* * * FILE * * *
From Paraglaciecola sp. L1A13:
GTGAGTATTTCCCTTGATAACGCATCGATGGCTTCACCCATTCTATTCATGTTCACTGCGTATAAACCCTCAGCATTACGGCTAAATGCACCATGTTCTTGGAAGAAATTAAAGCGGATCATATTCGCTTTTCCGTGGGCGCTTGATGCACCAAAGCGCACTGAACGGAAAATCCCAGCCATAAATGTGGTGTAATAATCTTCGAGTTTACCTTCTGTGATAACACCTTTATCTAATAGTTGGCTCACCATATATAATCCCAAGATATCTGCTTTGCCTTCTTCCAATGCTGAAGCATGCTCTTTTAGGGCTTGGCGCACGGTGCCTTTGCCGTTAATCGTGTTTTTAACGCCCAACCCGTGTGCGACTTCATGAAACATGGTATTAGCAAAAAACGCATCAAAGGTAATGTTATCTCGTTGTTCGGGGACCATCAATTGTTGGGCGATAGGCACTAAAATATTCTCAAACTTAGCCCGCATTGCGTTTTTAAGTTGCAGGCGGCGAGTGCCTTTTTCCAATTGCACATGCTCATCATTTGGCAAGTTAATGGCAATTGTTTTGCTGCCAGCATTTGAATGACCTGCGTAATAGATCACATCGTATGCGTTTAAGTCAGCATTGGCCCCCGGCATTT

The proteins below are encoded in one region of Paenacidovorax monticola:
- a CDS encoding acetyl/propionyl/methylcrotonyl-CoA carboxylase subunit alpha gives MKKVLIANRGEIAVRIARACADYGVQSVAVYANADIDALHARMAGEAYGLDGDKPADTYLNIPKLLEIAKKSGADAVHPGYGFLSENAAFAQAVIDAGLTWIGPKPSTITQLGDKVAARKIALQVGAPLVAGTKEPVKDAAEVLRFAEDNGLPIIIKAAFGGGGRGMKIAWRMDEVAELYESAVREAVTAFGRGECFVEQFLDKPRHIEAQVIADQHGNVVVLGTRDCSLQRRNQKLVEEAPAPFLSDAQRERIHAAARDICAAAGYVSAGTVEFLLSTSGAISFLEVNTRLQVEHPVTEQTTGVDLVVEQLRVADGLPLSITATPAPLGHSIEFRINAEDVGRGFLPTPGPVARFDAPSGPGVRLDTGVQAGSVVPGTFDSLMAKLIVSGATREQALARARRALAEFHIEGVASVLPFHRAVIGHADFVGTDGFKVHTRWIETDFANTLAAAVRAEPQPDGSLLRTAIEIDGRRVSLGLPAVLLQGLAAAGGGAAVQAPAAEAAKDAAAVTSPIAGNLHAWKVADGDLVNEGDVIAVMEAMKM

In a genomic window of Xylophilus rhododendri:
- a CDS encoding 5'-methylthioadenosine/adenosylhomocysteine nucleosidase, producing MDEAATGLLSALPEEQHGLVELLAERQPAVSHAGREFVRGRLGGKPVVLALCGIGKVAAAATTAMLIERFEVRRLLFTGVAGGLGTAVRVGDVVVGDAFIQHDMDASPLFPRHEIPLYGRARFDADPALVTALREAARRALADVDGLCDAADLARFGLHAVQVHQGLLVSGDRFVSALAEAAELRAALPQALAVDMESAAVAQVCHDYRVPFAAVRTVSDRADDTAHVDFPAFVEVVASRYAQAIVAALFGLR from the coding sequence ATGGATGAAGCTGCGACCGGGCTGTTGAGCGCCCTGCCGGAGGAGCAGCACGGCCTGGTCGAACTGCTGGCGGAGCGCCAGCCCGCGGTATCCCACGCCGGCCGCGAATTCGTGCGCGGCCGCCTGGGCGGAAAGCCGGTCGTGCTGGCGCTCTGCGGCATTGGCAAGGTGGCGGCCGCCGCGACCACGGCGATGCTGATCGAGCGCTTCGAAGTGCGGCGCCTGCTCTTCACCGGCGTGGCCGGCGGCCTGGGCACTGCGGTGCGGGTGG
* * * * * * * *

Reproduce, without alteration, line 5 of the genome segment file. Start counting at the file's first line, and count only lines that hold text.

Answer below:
In a genomic window of Xylophilus rhododendri: